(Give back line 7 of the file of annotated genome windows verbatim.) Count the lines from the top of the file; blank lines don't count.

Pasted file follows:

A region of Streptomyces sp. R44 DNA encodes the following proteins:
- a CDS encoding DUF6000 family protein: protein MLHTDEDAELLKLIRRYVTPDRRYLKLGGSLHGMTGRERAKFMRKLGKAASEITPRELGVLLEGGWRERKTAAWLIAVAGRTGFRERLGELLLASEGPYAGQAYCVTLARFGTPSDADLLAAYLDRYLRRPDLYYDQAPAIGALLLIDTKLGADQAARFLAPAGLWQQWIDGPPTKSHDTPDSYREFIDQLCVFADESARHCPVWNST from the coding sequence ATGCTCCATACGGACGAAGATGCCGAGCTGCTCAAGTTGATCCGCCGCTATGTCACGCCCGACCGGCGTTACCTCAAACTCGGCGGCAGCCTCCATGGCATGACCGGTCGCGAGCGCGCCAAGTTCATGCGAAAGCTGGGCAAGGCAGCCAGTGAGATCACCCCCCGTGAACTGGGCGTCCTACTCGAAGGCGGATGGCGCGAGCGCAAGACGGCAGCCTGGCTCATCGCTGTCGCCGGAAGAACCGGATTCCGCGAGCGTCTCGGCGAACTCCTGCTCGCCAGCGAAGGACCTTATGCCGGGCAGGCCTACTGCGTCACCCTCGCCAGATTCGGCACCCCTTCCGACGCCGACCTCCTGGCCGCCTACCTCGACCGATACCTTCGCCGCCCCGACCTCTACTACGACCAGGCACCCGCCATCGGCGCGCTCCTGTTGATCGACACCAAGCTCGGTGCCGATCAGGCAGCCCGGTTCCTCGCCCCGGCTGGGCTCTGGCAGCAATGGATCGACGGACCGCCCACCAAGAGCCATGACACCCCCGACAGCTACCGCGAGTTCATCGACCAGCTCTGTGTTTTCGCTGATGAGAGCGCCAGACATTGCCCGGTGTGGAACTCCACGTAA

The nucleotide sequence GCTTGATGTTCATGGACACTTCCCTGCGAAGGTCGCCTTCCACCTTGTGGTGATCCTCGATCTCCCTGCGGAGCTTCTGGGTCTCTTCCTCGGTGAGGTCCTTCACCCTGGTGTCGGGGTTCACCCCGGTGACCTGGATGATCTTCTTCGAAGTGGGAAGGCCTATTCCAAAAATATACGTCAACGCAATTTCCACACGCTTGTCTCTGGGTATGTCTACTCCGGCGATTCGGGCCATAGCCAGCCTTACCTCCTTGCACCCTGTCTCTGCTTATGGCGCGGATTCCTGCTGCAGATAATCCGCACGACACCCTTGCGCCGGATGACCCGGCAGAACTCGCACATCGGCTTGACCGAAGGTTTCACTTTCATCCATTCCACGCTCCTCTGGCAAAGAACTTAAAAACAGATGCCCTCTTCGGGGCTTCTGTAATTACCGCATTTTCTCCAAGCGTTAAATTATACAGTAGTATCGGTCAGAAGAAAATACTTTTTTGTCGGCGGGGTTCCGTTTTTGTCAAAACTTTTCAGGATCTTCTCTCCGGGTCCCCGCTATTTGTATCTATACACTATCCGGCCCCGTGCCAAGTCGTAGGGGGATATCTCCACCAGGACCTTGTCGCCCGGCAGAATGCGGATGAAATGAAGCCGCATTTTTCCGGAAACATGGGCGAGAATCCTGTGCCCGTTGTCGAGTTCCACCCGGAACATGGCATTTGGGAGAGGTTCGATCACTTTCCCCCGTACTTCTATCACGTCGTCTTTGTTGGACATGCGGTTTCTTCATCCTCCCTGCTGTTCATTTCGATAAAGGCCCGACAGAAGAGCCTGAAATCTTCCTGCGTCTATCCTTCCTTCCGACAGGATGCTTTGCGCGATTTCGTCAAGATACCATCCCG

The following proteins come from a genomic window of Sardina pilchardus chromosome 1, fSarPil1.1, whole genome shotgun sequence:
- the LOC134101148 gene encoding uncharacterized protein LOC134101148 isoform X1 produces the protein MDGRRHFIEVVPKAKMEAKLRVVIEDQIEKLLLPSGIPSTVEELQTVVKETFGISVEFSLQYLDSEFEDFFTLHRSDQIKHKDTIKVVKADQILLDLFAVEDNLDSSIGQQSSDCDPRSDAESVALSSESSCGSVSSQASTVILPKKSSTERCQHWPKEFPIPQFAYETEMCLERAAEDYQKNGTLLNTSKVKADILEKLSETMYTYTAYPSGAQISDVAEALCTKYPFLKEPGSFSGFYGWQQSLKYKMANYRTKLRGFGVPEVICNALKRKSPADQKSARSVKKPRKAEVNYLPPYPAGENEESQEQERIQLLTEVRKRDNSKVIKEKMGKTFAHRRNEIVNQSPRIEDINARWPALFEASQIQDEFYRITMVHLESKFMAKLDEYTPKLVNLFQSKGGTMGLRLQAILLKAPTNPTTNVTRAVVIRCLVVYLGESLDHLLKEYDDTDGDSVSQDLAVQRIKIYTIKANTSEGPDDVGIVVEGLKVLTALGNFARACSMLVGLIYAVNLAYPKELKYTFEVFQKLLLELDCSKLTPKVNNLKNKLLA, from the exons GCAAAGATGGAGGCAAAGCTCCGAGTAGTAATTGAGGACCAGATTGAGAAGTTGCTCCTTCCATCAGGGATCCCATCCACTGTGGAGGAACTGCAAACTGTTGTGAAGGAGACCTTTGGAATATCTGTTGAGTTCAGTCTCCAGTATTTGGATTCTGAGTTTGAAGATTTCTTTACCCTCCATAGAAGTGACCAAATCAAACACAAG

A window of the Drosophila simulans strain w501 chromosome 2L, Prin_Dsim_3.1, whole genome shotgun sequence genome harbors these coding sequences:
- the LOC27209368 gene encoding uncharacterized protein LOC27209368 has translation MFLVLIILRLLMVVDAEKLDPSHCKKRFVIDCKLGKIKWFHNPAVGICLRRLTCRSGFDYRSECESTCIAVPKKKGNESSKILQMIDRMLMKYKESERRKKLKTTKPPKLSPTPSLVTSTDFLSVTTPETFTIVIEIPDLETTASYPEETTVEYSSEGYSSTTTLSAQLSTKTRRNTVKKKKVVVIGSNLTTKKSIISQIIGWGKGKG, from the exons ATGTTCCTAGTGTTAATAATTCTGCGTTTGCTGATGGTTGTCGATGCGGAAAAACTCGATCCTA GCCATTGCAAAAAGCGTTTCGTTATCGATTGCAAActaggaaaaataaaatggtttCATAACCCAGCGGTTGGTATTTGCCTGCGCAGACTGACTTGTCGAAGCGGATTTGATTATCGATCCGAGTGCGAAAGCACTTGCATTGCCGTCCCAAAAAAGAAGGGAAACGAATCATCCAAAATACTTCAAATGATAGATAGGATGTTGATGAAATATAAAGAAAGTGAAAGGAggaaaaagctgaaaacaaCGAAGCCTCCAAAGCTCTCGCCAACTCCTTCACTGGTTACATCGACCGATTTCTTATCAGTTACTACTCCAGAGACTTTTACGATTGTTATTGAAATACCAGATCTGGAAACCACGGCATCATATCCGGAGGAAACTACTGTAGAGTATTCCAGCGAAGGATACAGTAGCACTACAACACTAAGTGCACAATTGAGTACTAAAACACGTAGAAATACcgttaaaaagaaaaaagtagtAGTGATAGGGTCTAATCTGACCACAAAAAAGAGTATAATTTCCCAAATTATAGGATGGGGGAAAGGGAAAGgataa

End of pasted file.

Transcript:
- the LOC27209368 gene encoding uncharacterized protein LOC27209368 has translation MFLVLIILRLLMVVDAEKLDPSHCKKRFVIDCKLGKIKWFHNPAVGICLRRLTCRSGFDYRSECESTCIAVPKKKGNESSKILQMIDRMLMKYKESERRKKLKTTKPPKLSPTPSLVTSTDFLSVTTPETFTIVIEIPDLETTASYPEETTVEYSSEGYSSTTTLSAQLSTKTRRNTVKKKKVVVIGSNLTTKKSIISQIIGWGKGKG, from the exons ATGTTCCTAGTGTTAATAATTCTGCGTTTGCTGATGGTTGTCGATGCGGAAAAACTCGATCCTA GCCATTGCAAAAAGCGTTTCGTTATCGATTGCAAActaggaaaaataaaatggtttCATAACCCAGCGGTTGGTATTTGCCTGCGCAGACTGACTTGTCGAAGCGGATTTGATTATCGATCCGAGTGCGAAAGCACTTGCATTGCCGTCCCAAAAAAGAAGGGAAACGAATCATCCAAAATACTTCAAATGATAGATAGGATGTTGATGAAATATAAAGAAAGTGAAAGGAggaaaaagctgaaaacaaCGAAGCCTCCAAAGCTCTCGCCAACTCCTTCACTGGTTACATCGACCGATTTCTTATCAGTTACTACTCCAGAGACTTTTACGATTGTTATTGAAATACCAGATCTGGAAACCACGGCATCATATCCGGAGGAAACTACTGTAGAGTATTCCAGCGAAGGATACAGTAGCACTACAACACTAAGTGCACAATTGAGTACTAAAACACGTAGAAATACcgttaaaaagaaaaaagtagtAGTGATAGGGTCTAATCTGACCACAAAAAAGAGTATAATTTCCCAAATTATAGGATGGGGGAAAGGGAAAGgataa